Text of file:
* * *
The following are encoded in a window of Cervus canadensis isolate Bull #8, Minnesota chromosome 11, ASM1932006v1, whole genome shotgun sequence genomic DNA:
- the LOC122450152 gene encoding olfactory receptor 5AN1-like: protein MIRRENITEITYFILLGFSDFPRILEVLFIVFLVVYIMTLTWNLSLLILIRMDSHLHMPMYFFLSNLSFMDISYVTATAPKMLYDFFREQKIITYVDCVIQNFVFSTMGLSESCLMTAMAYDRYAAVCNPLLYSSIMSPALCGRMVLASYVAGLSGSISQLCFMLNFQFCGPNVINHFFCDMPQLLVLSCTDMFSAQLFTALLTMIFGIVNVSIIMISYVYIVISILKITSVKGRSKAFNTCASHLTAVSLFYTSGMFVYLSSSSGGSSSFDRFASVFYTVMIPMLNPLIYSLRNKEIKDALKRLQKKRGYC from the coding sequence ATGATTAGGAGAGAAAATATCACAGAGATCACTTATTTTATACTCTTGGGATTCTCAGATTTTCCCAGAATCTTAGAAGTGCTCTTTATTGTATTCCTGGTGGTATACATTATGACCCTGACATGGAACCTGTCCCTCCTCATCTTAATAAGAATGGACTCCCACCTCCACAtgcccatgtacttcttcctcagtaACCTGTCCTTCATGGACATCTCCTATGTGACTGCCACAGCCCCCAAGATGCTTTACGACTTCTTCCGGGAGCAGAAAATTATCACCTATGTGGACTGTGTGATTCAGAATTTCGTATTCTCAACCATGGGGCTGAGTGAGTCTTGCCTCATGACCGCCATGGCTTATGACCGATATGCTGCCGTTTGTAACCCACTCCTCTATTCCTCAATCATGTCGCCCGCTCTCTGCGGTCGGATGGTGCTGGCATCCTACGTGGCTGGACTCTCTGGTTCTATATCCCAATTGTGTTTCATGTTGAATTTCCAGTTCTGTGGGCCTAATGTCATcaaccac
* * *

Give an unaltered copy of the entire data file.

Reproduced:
The following are encoded in a window of Cervus canadensis isolate Bull #8, Minnesota chromosome 11, ASM1932006v1, whole genome shotgun sequence genomic DNA:
- the LOC122450152 gene encoding olfactory receptor 5AN1-like: protein MIRRENITEITYFILLGFSDFPRILEVLFIVFLVVYIMTLTWNLSLLILIRMDSHLHMPMYFFLSNLSFMDISYVTATAPKMLYDFFREQKIITYVDCVIQNFVFSTMGLSESCLMTAMAYDRYAAVCNPLLYSSIMSPALCGRMVLASYVAGLSGSISQLCFMLNFQFCGPNVINHFFCDMPQLLVLSCTDMFSAQLFTALLTMIFGIVNVSIIMISYVYIVISILKITSVKGRSKAFNTCASHLTAVSLFYTSGMFVYLSSSSGGSSSFDRFASVFYTVMIPMLNPLIYSLRNKEIKDALKRLQKKRGYC from the coding sequence ATGATTAGGAGAGAAAATATCACAGAGATCACTTATTTTATACTCTTGGGATTCTCAGATTTTCCCAGAATCTTAGAAGTGCTCTTTATTGTATTCCTGGTGGTATACATTATGACCCTGACATGGAACCTGTCCCTCCTCATCTTAATAAGAATGGACTCCCACCTCCACAtgcccatgtacttcttcctcagtaACCTGTCCTTCATGGACATCTCCTATGTGACTGCCACAGCCCCCAAGATGCTTTACGACTTCTTCCGGGAGCAGAAAATTATCACCTATGTGGACTGTGTGATTCAGAATTTCGTATTCTCAACCATGGGGCTGAGTGAGTCTTGCCTCATGACCGCCATGGCTTATGACCGATATGCTGCCGTTTGTAACCCACTCCTCTATTCCTCAATCATGTCGCCCGCTCTCTGCGGTCGGATGGTGCTGGCATCCTACGTGGCTGGACTCTCTGGTTCTATATCCCAATTGTGTTTCATGTTGAATTTCCAGTTCTGTGGGCCTAATGTCATcaaccac